Each Wednesday, The Wrap presents a compilation of recent noteworthy commercial real estate stories from a variety of publications. Below are links to five stories that caught our eyes in recent days:

Atlanta job growth is strong, but tenants’ appetite for expensive offices is not, By Jarred Schenke, Bisnow

Key Excerpt:

“Office rents in Atlanta have been on an upward trajectory, really, for the first time in the metro area’s real estate history. Currently, average rents are more than $23/SF, up 6.4 percent year-over-year in the first quarter, according to Colliers International. Class-A space also saw strong growth, with rents jumping nearly 6 percent to more than $27.50/SF. That figure varies wildly by submarket, and even by project, with the high-tech Midtown office tower Coda seeing asking rents at $50/SF, Ellis said. But that has led to sticker shock among some office tenants.”

Hines teeing up 500K SF spec office at Atlantic Station, By Jarred Schenke, Bisnow

Key Excerpt:

“Hines is expected to go all-spec on a 500K SF office project called Atlantic Yards, connected to Atlantic Station. Hines senior managing director John Heagy said the developer will look to break ground in the second quarter of 2018 on a dual-building project that will use brick instead of the typical steel-and-glass towers seen at Atlantic Station.”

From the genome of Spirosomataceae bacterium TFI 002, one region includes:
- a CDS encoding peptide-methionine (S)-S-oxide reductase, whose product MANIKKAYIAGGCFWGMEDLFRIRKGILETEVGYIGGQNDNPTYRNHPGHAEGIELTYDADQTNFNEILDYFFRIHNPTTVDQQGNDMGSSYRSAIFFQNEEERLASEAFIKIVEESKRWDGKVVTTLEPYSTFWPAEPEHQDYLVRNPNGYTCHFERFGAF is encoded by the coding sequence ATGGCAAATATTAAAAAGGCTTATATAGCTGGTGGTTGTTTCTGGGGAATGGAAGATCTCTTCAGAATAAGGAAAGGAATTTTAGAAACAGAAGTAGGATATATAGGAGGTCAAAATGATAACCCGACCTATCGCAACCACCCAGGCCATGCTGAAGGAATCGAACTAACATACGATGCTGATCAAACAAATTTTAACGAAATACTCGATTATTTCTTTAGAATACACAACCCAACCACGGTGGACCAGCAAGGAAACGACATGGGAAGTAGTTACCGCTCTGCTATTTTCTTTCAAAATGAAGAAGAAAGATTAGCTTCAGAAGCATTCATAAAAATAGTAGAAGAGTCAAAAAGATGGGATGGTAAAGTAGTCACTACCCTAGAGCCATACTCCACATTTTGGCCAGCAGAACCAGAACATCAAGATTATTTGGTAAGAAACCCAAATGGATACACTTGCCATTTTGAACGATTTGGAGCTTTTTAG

GSU, Carter, reach agreement with Turner Field neighborhoods, By Mark Meltzer, Atlanta Business Chronicle

Key Excerpt:

The plan includes enhancement of safety and security in the area, a pledge to address transportation-related issues in the neighborhoods, a focus on entrepreneurship and economic development, and a commitment to inform residents about employment and business development opportunities.

Nontraded REITs raise lowest volume of capital in 14 years, By Orest Mandzy, Urban Land Institute

Key Excerpt:

“The departure of AR Global Investments from the nontraded real estate investment trust (REIT) world, coupled with uncertainty surrounding substantial pending regulations, has put a sizable damper on the ability of the nontraded REIT sector to raise capital. According to Summit Investment Research, $4.8 billion of equity was raised by sponsors of 35 entities last year. That was the lowest volume in 14 years, and pales in comparison to the $10.2 billion of equity that was raised in 2015.”

Retailers are going bankrupt at a record pace, NREIOnline.com

Key Excerpt:

“In a little over three months, 14 chains have announced they will seek court protection, according to an analysis by S&P Global Market Intelligence, almost surpassing all of 2016. Few retail segments have proven immune as discount shoe-sellers, outdoor goods shops, and consumer electronics retailers have all found themselves headed for reorganization. Meanwhile, America’s retailers are closing stores faster than ever as they try to eliminate a glut of space and shift more business to the web. S&P blamed retailer financial struggles on their inability to adapt to rising pressure from e-commerce.”